Dancing around the ephemeral
Darren Foote and Sheila Gallagher make a discordant pair in "Astra Castra" at Judi Rotenberg Gallery. The two share a theme; the show's title comes from an Emily Dickinson poem that treads the realm between now and eternity, between what we know and what we can't possibly comprehend. Both artists are strong. Gallagher, who works in several media, was a contender for the Institute of Contemporary Art's Foster Prize in 2007. An up-and-coming sculptor, Foote continues to surprise - and only occasionally disappoint - with his use of wood's materiality to explore the ephemeral. Their work would fit smoothly into a larger exhibit on this topic, but in a two-person show, some formal kinship is called for. Without that, they're like two dancers who can't find the rhythm.
Individually, though, there are many delights. Gallagher's marvelous "Daily Calendar Mandala," made from tiny copies of tear-offs from her planner, transmutes a nattering record of chores into an object of meditation. So does her comical, beautiful video "SOS." The video depicts billowing purple smoke; the audio features a Buddhist sutra chant, which slowly becomes threaded with rhythmically intoned to-do lists: "E-mail Tim, e-mail Sue. . . . Get prescription for Wellbutrin."
Gallagher "paints" with smoke. With her breathy, iridescent images of creatures that have survived for millennia and will no doubt outlast us, a horseshoe crab and a sea urchin, the artist depicts the stubbornly tenacious with a material that evokes transcendence.
Foote appeared on the scene at Rhys Gallery last spring with objects crafted from wood, such as flashlights and lamps, shooting wooden beams. We associate rays of light with spirituality and awakening; Foote's crashed down toward surfaces in a frightening manner.
In that show, the wooden light touched down on tabletops without destroying them. Here, in "Entry Table," the beams buckle the table. In making his light even more like matter, Foote pushes the conceit too far. It worked better when the rays looked threatening, but still behaved like light.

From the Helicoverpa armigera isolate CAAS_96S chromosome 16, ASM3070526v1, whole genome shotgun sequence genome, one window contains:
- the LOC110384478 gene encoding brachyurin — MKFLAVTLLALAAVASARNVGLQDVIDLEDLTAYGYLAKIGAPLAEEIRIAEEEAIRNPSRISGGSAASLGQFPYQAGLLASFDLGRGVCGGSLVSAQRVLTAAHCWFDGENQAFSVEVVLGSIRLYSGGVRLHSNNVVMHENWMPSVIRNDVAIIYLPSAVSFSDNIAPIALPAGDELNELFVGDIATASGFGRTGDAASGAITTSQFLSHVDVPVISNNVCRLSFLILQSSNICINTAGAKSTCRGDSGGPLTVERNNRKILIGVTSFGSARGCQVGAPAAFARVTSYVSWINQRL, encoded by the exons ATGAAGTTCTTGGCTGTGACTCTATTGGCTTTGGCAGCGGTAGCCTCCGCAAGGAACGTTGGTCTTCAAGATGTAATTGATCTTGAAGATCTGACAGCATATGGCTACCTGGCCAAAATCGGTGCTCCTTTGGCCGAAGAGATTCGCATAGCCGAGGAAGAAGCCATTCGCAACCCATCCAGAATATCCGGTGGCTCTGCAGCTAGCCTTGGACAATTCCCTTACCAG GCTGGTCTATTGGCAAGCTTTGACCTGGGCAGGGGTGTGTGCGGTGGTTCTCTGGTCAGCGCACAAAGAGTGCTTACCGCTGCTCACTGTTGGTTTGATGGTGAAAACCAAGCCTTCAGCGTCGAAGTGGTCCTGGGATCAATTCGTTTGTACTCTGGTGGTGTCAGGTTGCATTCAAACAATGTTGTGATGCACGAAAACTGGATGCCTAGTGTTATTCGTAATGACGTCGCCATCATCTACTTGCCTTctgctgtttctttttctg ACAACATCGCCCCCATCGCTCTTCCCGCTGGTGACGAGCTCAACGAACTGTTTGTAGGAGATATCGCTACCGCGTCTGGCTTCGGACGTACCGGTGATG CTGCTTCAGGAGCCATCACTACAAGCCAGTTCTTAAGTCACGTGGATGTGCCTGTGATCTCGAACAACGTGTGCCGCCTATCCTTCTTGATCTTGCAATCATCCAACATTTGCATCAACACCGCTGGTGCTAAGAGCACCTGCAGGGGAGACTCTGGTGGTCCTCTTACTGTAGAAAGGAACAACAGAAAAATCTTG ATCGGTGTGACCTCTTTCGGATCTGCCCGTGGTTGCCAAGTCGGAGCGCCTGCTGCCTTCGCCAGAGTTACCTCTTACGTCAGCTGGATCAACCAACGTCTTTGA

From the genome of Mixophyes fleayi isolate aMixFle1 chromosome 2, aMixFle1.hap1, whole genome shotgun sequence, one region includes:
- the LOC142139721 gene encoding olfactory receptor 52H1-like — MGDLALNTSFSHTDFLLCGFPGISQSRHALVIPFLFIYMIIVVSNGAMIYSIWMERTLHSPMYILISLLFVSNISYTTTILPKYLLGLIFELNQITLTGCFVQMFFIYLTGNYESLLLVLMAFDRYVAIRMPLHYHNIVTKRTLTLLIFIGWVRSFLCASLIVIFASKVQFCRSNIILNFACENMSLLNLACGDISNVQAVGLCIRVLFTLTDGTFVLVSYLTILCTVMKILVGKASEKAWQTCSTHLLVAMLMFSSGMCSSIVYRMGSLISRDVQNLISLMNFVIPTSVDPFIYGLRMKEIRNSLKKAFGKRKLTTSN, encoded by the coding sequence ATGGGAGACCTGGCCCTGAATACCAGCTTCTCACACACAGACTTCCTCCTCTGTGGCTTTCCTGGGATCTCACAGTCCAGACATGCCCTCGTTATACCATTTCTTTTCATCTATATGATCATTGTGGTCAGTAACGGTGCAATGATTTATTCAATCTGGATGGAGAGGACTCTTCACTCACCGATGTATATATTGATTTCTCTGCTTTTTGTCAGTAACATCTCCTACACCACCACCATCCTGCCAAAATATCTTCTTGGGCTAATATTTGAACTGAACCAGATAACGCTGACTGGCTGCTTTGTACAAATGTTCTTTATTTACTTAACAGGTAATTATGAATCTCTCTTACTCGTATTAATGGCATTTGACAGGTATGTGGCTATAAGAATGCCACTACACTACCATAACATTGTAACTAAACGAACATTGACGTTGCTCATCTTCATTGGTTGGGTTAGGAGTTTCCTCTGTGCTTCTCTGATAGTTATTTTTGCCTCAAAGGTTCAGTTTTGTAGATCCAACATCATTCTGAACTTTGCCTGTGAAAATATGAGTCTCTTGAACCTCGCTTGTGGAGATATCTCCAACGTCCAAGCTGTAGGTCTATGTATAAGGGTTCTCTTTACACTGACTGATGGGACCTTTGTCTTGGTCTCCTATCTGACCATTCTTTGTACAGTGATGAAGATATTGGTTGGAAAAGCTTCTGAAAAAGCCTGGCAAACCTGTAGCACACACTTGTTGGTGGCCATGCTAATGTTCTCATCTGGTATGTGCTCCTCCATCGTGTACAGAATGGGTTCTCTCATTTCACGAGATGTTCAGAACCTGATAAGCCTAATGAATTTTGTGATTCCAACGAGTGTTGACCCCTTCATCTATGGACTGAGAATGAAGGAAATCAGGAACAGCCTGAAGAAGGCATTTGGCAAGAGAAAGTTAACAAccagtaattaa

But then Foote leaves the beams behind and lets his sculptures appear to dissolve or crumple in the light of day. In "Two Chairs," in which the air seems to have eaten into the space between the two, the artist recovers his balance, toying with our sense of what's solid and what's palpable about what is not.
Several paintings of prone women thematically evoke art history's reclining nudes; think of Manet's "Olympia." One, "Wedding Day," even takes on the freighted feminine icon of the bride. But Livingston's women are always clothed and often have their eyes closed - asleep or lost in reverie, not open and inviting. In "Wedding Day," the presumed bride lies asleep amid degrees of white - the bedding, the morning sun on the planes of her tensed face, the pale lamp shade behind her.
Her "124 Seascape Lane" focuses on characters lost in thought, playing up their disconnection. A man and a woman sit on lounge chairs; floodlights illuminate them and their yellow lab, the night sky black behind them. The stark, homey image might be from a terse, loaded short story.
Livingston includes several paintings of a woman in a lit swimming pool at night. These pieces, such as "Before I Could Answer," glow gorgeously, but they don't have the psychological punch of her other canvases. It might be hard for anyone to create a fraught scene amid that haunting turquoise glimmer. The artist is young; she got her master's at Boston University in 2006. She could take painting richer pool scenes as a challenge, or she could find quieter challenges - like the glory of whites in "Wedding Day" - in settings more hospitable to her charged narratives.
In "Pinky," she covers her background in a wash of gray swirling over a warmer peach, like storm clouds obscuring a sunset. Over that, she drizzles loose, fluid grids, first in black, then in white. The gleaming threads of paint look like fishnets drifting on the sea's surface. Here and there, she has squiggled little green flowers. The grids and flowers shine and dance over the moody wash.
Through the exhibit, the flowers grow and the grids ultimately recede. "Totally Surrounded" has black and gray nets floating on a lipstick-red ground; they seem to part for a bouquet of broadly painted blossoms, languid and full, nestling together like scoops of ice cream. Edwards savors the delicious materiality of her paint, and flowers, so full of sentiment and fleshy form, are a wonderful place to explore that.